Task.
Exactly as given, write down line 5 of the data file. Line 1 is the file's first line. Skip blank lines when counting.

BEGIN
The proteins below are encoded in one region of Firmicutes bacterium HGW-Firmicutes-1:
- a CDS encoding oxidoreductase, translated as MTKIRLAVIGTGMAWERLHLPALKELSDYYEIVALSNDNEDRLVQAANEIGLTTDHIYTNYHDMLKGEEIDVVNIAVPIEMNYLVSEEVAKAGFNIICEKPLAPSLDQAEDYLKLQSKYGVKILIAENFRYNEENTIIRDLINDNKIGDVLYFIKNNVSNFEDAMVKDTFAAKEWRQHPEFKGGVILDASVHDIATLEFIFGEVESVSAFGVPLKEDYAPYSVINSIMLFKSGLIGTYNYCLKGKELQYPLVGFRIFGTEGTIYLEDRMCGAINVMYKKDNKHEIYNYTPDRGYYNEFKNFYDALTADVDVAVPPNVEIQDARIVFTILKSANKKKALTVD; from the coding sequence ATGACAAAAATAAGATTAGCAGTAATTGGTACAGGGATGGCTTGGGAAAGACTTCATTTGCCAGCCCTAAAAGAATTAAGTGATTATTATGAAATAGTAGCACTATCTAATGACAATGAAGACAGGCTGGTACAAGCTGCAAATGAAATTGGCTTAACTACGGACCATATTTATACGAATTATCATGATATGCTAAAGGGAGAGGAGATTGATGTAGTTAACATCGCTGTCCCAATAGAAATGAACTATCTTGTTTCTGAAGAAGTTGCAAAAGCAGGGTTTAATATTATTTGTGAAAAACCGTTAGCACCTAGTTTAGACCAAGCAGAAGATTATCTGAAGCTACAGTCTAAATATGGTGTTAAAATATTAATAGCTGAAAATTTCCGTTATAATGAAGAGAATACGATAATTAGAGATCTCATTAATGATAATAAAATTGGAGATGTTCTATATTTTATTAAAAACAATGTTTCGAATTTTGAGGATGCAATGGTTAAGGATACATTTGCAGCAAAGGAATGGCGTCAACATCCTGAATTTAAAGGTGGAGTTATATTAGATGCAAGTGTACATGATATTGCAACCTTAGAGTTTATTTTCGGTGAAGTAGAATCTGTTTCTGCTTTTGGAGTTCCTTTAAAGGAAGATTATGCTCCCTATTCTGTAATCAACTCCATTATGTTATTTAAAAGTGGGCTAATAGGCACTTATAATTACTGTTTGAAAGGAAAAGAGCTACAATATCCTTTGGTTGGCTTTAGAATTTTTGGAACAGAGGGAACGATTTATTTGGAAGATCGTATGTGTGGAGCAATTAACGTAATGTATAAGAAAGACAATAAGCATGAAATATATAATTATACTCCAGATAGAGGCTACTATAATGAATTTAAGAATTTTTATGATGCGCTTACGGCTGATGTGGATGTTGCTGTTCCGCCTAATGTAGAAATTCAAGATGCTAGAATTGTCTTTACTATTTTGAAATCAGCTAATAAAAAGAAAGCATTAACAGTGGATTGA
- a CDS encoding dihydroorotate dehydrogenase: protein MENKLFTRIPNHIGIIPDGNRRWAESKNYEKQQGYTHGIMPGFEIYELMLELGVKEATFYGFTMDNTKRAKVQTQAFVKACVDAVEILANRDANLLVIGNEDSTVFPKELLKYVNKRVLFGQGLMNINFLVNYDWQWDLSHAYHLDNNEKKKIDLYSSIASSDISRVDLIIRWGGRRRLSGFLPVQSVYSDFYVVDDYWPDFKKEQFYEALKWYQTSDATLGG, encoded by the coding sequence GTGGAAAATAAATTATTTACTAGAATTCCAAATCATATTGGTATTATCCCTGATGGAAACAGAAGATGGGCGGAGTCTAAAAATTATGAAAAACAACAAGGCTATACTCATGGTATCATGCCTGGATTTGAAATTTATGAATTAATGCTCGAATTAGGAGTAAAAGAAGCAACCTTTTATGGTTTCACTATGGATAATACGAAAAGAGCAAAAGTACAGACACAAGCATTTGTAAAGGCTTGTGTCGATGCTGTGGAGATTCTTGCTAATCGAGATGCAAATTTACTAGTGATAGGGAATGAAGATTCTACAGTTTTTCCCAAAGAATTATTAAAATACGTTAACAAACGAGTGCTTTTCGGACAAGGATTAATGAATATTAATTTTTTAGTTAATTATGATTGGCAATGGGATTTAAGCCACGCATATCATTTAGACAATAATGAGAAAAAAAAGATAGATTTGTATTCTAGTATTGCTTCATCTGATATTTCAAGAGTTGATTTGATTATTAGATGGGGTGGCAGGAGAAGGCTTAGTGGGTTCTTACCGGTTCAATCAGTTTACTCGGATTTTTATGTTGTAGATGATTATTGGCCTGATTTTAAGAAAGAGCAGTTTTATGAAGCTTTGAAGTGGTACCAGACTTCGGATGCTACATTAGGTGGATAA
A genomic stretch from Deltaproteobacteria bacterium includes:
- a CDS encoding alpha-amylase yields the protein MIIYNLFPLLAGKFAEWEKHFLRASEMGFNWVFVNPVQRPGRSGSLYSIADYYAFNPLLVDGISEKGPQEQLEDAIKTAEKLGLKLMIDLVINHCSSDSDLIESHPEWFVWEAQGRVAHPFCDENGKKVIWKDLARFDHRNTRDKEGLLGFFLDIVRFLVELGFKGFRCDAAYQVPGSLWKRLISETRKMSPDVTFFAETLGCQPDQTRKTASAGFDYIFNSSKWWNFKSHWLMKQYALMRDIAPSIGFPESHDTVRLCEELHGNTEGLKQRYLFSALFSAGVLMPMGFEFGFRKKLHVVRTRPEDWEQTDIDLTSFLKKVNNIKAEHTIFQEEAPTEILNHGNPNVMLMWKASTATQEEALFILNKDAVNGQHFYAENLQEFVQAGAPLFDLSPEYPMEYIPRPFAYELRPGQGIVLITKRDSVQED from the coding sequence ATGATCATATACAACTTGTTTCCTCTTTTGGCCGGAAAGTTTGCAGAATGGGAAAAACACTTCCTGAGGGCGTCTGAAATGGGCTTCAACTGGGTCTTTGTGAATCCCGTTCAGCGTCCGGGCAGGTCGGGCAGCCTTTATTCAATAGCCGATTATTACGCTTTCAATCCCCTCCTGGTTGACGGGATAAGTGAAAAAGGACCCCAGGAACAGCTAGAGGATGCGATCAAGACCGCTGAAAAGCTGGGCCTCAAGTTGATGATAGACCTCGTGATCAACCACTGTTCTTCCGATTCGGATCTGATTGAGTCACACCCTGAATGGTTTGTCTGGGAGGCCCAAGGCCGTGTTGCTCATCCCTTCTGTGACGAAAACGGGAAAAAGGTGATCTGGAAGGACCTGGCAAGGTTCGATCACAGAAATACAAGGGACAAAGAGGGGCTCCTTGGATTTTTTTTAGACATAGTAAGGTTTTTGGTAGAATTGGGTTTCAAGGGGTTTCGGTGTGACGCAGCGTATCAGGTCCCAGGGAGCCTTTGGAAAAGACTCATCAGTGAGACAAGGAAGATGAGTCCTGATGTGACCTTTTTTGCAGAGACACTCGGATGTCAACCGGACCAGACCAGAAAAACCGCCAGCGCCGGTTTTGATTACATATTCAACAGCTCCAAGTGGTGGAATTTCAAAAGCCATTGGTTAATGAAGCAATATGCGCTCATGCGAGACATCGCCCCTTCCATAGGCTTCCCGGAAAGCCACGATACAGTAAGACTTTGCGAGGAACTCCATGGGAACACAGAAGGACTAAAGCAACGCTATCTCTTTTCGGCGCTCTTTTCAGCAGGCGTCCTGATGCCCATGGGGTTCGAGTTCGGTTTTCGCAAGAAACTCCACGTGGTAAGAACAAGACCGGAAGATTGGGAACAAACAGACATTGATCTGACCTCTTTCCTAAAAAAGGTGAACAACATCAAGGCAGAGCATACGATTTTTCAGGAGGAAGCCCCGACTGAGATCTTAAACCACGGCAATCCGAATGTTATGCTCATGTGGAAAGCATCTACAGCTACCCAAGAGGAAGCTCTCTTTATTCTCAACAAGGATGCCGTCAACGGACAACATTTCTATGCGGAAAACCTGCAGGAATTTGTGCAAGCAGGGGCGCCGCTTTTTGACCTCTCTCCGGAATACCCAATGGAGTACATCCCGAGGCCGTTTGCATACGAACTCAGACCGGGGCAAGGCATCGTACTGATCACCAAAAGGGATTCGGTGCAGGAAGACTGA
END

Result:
- a CDS encoding alpha-amylase yields the protein MIIYNLFPLLAGKFAEWEKHFLRASEMGFNWVFVNPVQRPGRSGSLYSIADYYAFNPLLVDGISEKGPQEQLEDAIKTAEKLGLKLMIDLVINHCSSDSDLIESHPEWFVWEAQGRVAHPFCDENGKKVIWKDLARFDHRNTRDKEGLLGFFLDIVRFLVELGFKGFRCDAAYQVPGSLWKRLISETRKMSPDVTFFAETLGCQPDQTRKTASAGFDYIFNSSKWWNFKSHWLMKQYALMRDIAPSIGFPESHDTVRLCEELHGNTEGLKQRYLFSALFSAGVLMPMGFEFGFRKKLHVVRTRPEDWEQTDIDLTSFLKKVNNIKAEHTIFQEEAPTEILNHGNPNVMLMWKASTATQEEALFILNKDAVNGQHFYAENLQEFVQAGAPLFDLSPEYPMEYIPRPFAYELRPGQGIVLITKRDSVQED from the coding sequence ATGATCATATACAACTTGTTTCCTCTTTTGGCCGGAAAGTTTGCAGAATGGGAAAAACACTTCCTGAGGGCGTCTGAAATGGGCTTCAACTGGGTCTTTGTGAATCCCGTTCAGCGTCCGGGCAGGTCGGGCAGCCTTTATTCAATAGCCGATTATTACGCTTTCAATCCCCTCCTGGTTGACGGGATAAGTGAAAAAGGACCCCAGGAACAGCTAGAGGATGCGATCAAGACCGCTGAAAAGCTGGGCCTCAAGTTGATGATAGACCTCGTGATCAACCACTGTTCTTCCGATTCGGATCTGATTGAGTCACACCCTGAATGGTTTGTCTGGGAGGCCCAAGGCCGTGTTGCTCATCCCTTCTGTGACGAAAACGGGAAAAAGGTGATCTGGAAGGACCTGGCAAGGTTCGATCACAGAAATACAAGGGACAAAGAGGGGCTCCTTGGATTTTTTTTAGACATAGTAAGGTTTTTGGTAGAATTGGGTTTCAAGGGGTTTCGGTGTGACGCAGCGTATCAGGTCCCAGGGAGCCTTTGGAAAAGACTCATCAGTGAGACAAGGAAGATGAGTCCTGATGTGACCTTTTTTGCAGAGACACTCGGATGTCAACCGGACCAGACCAGAAAAACCGCCAGCGCCGGTTTTGATTACATATTCAACAGCTCCAAGTGGTGGAATTTCAAAAGCCATTGGTTAATGAAGCAATATGCGCTCATGCGAGACATCGCCCCTTCCATAGGCTTCCCGGAAAGCCACGATACAGTAAGACTTTGCGAGGAACTCCATGGGAACACAGAAGGACTAAAGCAACGCTATCTCTTTTCGGCGCTCTTTTCAGCAGGCGTCCTGATGCCCATGGGGTTCGAGTTCGGTTTTCGCAAGAAACTCCACGTGGTAAGAACAAGACCGGAAGATTGGGAACAAACAGACATTGATCTGACCTCTTTCCTAAAAAAGGTGAACAACATCAAGGCAGAGCATACGATTTTTCAGGAGGAAGCCCCGACTGAGATCTTAAACCACGGCAATCCGAATGTTATGCTCATGTGGAAAGCATCTACAGCTACCCAAGAGGAAGCTCTCTTTATTCTCAACAAGGATGCCGTCAACGGACAACATTTCTATGCGGAAAACCTGCAGGAATTTGTGCAAGCAGGGGCGCCGCTTTTTGACCTCTCTCCGGAATACCCAATGGAGTACATCCCGAGGCCGTTTGCATACGAACTCAGACCGGGGCAAGGCATCGTACTGATCACCAAAAGGGATTCGGTGCAGGAAGACTGA